"God said, "Look, I have given you all the plants that have grain for seeds and all the trees whose fruits have seeds in them. They will be food for you. I have given all the green plants as food for every wild animal, every bird of the air, and every crawling animal." And it happened. God looked at everything he had made, and it was very good. Evening passed, and morning came. This was the sixth day."
At this stage the whole process of creation has taken place, perhaps the reason that Chapter One ends with this verse. The world is there as we know it, fully populated, and all in just six days... something which always has and always will blow my mind. Although I can cope with it slightly better with the use of my altered day lengths which you'll know what I'm talking about if you read a couple of my previous posts.
God on the sixth day, after he has made us masters of everything, wants us to know that he has provided for us. We will Never go without so long as he is there looking after us. And he's kept his promise, as long as we're willing to work together as a species, because the world has food in plenty, even when there're droughts or famines, I'm not sure I'd put the blame on God so much as the blame of the results on people not working together. Parts of the world produce excess food, and other parts can't produce enough, this shouldn't matter as long as we co-operate and share what we do have, do our very best to make it last.
An example of this which I'd like to use is a famine, which we covered for my A-level history course, that took place in Russia during Stalin's period in power. The country was effectively war-torn for most of the Soviet era and under Stalin it was no different. There weren't enough people in the rural areas to produce food for everyone, they very often barely produced enough for themselves, but Stalin came along and took what they could not give, so people burned crops rather than give them up. Most people would have seen sense at this point and tried to encourage people back to agriculture, but Stalin punished them. What resulted was some of the worst famines of modern times, and in what is technically an Economically developed country, it was one of only two superpowers in the world. However people died in their millions, they boiled shoe leather to chew and they ate their dead, in some places they deliberately killed the weak for food. The reason for all of this is Pride. Pride of just one man which wouldn't let him accept foreign aid.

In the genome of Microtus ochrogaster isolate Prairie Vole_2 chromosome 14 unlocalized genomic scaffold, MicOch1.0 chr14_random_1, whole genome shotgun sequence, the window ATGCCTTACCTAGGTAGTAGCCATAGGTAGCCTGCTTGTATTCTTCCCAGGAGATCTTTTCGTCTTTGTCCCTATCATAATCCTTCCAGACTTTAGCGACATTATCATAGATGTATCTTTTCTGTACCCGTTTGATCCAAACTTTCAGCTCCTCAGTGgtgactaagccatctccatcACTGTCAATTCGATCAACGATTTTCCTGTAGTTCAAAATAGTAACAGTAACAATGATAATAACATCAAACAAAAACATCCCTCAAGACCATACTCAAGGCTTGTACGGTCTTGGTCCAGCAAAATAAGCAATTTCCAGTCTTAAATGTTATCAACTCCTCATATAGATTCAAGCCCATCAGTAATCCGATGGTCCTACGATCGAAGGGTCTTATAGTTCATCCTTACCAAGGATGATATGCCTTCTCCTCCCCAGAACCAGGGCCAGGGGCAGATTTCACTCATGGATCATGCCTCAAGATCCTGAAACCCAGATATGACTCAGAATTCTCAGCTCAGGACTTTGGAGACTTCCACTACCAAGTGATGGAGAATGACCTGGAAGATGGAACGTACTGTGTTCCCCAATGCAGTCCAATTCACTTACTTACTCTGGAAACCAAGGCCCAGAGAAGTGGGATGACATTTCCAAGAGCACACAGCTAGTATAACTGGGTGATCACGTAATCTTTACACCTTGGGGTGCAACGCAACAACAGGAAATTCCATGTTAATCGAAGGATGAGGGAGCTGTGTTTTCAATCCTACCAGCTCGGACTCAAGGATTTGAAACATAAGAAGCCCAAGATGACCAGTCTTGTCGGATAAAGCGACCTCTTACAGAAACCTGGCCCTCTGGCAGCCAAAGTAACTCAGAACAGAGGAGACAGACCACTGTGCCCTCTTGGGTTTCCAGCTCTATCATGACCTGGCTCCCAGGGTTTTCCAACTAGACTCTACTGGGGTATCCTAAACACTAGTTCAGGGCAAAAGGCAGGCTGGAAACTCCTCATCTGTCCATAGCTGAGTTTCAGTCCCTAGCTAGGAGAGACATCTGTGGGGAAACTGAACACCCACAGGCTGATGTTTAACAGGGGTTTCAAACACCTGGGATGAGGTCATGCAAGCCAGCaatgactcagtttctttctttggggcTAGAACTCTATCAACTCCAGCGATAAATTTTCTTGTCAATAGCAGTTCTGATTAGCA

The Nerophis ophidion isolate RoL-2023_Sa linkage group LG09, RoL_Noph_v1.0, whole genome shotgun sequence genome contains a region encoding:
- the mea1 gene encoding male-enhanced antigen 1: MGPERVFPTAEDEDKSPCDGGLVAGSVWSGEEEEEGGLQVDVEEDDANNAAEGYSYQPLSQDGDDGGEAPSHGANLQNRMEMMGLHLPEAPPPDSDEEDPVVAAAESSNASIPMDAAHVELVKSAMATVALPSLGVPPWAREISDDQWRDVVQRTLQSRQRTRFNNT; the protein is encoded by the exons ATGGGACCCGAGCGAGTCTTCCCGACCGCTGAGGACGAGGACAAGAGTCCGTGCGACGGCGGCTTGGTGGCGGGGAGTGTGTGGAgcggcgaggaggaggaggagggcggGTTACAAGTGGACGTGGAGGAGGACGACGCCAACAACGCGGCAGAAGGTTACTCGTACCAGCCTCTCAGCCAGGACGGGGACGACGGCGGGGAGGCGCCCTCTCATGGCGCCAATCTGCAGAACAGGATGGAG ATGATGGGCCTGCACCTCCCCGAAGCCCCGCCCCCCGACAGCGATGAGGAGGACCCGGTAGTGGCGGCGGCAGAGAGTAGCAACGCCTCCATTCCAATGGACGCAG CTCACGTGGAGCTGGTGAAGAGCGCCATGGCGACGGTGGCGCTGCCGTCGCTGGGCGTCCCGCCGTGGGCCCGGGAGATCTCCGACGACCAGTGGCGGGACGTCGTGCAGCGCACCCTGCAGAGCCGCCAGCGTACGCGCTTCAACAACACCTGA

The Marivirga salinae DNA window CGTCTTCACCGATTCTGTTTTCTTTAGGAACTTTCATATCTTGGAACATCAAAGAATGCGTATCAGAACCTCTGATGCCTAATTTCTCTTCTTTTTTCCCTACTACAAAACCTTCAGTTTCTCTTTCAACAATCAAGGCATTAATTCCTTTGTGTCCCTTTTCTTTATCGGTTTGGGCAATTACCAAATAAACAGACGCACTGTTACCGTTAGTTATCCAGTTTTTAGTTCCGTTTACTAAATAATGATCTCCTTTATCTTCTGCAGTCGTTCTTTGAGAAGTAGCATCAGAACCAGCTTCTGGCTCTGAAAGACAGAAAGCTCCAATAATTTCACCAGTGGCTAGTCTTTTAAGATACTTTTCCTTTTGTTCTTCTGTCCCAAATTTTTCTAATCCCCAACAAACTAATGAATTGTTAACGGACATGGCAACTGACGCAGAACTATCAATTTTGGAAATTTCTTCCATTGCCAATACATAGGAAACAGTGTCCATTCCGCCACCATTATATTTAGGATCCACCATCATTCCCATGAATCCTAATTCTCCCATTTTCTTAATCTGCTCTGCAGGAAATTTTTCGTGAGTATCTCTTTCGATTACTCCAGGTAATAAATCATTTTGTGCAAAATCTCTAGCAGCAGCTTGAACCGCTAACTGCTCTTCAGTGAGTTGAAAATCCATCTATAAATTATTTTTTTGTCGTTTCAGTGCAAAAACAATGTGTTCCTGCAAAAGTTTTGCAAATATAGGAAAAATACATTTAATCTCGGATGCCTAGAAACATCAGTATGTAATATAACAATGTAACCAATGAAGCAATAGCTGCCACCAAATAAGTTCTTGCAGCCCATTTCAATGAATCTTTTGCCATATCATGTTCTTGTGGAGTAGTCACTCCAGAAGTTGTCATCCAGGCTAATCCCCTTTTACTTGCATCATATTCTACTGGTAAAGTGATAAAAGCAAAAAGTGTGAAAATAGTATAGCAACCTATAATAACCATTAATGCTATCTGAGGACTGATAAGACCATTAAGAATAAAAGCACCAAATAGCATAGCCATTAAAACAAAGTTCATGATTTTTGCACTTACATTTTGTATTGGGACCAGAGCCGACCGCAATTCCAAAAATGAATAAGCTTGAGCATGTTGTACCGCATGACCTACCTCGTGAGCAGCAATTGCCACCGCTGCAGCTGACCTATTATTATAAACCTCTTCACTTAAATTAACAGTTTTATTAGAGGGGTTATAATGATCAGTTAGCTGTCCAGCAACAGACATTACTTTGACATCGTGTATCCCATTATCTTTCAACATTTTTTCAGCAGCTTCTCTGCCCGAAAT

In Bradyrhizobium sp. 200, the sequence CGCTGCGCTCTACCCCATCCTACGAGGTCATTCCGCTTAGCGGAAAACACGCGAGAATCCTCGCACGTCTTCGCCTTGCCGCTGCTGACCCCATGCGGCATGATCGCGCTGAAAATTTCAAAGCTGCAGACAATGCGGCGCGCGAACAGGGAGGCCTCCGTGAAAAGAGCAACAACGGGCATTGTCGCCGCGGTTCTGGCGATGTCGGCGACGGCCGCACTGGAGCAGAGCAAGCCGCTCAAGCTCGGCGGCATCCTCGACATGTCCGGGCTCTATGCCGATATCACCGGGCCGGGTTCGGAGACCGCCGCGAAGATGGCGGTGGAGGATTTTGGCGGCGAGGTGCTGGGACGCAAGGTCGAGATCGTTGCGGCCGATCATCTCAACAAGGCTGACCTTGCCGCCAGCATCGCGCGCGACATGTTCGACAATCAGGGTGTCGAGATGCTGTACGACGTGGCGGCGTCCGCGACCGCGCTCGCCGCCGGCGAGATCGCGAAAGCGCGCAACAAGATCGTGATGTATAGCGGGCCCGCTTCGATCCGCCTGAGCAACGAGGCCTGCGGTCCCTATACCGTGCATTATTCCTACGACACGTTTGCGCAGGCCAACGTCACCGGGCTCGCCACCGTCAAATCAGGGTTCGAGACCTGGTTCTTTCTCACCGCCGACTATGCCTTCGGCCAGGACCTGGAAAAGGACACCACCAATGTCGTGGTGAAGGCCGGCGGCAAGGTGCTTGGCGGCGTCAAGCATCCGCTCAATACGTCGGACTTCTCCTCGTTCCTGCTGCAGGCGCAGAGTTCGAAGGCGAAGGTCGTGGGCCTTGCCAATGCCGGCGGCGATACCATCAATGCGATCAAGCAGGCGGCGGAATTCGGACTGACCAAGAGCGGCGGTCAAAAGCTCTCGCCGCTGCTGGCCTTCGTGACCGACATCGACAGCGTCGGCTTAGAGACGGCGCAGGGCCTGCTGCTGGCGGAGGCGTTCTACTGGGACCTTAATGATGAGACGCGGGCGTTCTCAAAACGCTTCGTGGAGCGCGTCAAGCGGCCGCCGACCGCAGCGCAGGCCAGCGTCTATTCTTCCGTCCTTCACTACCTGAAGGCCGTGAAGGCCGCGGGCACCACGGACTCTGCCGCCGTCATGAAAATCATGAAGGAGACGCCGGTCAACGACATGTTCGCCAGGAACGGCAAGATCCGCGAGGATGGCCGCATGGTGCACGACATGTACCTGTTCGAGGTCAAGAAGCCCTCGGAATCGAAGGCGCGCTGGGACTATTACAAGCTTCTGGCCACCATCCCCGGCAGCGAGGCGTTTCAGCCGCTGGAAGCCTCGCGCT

I'm not saying that all the world's problems can be fixed by the giving and accepting of aid, but it certainly can help. I think that we should also try to figure out how to prevent disasters such as this, which are man-made where we can and try to sort them while we still can.
Surely that's what being masters means?